(February 2017) A report by UNICEF in 2012 states that “failure to protect children from poverty is one of the most costly mistakes a society can make.” According to the organization, child poverty reduces the skills and productivity within a society, causes lower levels of health and educational achievement, increases likelihood of unemployment and welfare dependence and contributes to the loss of social cohesion. This is a worrying perspective, considering that child poverty is a growing problem even in Europe. Since 2008, in Ireland, Croatia, Greece and Latvia the child poverty rates went up by around 50% according to the UNICEF report.
Long-term effect of childhood circumstances as a black box
However, predicting the effects of childhood circumstances on a person’s whole life course development is very complex and there are many factors to be taken into account. Thus, the question to which extent and how social structures during childhood influence an adult’s life up until old age is still considered a kind of “black box”. A study at the European University Institute in Italy has now made an attempt to open this black box and find out about the long arm of childhood circumstances on health in old age.
How to analyse the socioeconomic living conditions of children?
In order to find out how the conditions children grew up in might have affected their later life, the researchers analysed data from about 17.000 elderly from 13 different countries, collected by the Survey of Health, Ageing and Retirement in Europe (SHARE) in 2008-2009. The researchers expected that persons who suffered from material and social disadvantages during childhood retain this socioeconomic status during adulthood which could have a negative impact on health in old age. Thanks to the broad scope of the SHARE data, their study includes a number of different aspects to analyse the participants’ life course development.
Multiple factors: education, health, occupation and behaviour
First of all, the elderly participants were asked to remember their living circumstances at the age of ten. The SHARE data used in the study includes information on the educational level and the health of the participants when they were 15 years old, e.g. if they ever missed school because of illness for a month or more and if they ever spent more than one month in hospital.
Finally, the SHARE participants were asked about risk behaviour and current health as old adults: smoking, physical activity and assessment of the different dimensions of their self-rated health.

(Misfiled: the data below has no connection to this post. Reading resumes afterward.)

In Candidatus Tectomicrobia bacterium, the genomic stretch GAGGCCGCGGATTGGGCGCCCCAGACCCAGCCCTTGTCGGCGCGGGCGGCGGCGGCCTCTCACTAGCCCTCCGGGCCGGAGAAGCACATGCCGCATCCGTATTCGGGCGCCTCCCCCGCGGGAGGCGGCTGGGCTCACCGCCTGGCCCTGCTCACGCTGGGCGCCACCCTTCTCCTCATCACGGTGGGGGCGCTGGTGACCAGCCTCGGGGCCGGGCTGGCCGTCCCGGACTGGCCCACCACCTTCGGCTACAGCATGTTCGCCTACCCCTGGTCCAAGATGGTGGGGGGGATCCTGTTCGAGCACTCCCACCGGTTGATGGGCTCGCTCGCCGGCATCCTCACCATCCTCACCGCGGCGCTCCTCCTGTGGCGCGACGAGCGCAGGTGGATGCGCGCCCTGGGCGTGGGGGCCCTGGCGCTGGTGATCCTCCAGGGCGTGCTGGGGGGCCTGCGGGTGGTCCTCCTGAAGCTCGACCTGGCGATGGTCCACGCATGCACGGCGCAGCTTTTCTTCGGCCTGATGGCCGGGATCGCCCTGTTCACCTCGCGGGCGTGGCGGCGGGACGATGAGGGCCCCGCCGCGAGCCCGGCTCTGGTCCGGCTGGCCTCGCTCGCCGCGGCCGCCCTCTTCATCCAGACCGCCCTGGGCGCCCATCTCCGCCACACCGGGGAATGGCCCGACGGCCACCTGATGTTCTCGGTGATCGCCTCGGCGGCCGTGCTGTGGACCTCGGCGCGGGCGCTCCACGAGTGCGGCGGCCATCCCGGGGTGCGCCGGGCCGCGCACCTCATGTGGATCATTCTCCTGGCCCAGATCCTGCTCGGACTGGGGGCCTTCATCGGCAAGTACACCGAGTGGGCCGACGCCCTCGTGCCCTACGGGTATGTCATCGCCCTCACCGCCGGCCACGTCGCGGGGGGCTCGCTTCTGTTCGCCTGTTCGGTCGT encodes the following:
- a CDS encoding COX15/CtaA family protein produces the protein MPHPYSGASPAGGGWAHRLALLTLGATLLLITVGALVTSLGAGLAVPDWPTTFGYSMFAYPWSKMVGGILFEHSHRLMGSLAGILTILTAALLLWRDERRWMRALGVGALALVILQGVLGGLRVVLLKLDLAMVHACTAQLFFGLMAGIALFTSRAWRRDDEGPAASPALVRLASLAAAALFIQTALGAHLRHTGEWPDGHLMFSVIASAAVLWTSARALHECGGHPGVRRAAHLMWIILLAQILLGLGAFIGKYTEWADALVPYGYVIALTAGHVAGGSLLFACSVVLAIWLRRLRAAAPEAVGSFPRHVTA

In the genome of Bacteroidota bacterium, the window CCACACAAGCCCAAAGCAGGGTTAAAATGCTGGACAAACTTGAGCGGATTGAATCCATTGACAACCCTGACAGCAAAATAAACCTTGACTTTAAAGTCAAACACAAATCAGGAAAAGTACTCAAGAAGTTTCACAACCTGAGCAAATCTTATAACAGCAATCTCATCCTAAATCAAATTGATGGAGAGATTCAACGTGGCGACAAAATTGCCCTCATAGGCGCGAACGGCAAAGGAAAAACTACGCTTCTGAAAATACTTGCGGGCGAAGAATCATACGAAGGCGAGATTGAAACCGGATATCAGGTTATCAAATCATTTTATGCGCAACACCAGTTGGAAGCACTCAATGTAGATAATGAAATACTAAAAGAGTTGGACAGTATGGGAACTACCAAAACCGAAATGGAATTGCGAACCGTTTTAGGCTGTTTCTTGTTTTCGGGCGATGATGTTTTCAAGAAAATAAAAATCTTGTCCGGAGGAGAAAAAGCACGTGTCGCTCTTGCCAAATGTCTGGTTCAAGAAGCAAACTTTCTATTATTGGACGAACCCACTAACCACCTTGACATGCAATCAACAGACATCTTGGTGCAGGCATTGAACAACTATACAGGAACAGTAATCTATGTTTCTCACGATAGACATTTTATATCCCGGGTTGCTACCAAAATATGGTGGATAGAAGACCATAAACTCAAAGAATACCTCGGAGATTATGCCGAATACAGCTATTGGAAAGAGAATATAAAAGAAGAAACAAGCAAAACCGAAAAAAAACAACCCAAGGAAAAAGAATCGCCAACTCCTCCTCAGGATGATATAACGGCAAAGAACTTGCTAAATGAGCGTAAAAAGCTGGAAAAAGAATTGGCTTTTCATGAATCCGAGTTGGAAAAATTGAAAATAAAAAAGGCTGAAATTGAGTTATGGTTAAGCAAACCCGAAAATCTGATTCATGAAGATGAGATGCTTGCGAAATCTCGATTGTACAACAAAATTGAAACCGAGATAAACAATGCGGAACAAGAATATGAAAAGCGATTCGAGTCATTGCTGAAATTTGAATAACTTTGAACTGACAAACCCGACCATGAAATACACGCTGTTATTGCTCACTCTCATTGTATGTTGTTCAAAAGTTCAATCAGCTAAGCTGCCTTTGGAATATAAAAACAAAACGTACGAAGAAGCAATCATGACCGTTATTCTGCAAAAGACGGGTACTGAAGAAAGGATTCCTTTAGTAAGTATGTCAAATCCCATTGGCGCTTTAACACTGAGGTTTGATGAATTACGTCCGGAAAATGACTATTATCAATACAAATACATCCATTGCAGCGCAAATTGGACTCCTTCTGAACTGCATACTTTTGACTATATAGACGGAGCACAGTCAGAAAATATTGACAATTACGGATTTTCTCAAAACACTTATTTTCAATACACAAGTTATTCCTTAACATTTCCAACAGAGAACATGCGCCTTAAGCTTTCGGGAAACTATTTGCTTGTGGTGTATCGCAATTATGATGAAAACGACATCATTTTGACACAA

Education has a big impact
The researchers found out that there is a connection between the socioeconomic status during childhood and health in old age, but this effect is not direct because it can be “explained away” as the result of a set of mediators. Education, for example, also has a big impact since it shapes the socioeconomic situation during adult life, thus affecting the health situation in old age. Therefore, the researchers concluded that although childhood is an important period for effective intervention because it is the start of many pathways, it is not the only chance to prevent future problems. Negative socioeconomic circumstances such as child poverty can be compensated by good education because this often leads to favourable living conditions in adulthood.
Health problems in childhood cannot be solved later
In contrast, this finding is not true for health. The participants’ health status in old age was measured by the question: “Would you say your health now is…” with possible responses reaching from “excellent” to “poor”. Participants who reported health problems during their childhood were more likely to rate their health as poor at the time of the interviews – there was no compensatory effect found during adulthood.
As a conclusion, the researchers point out that it is important to clearly distinguish between socioeconomic and health factors when discussing methods of intervention. The importance of childhood, especially concerning the health conditions must be recognized. However, children growing up in unfavourable socioeconomic conditions are not doomed to keep on living the same way until old age – if they receive adequate support.
The researchers will continue with a study comparing results from SHARE to its sister studies, the English Longitudinal Study of Ageing (ELSA) and the Health and Retirement Study (HRS).
Study by E. Pakpahan, R. Hoffmann and H. Kröger (2017): The long arm of childhood circumstances on health in old age: evidence from SHARELIFE. Advances in Life Course Research 31: 277-282. DOI: 10.1016/j.alcr.2016.10.003.
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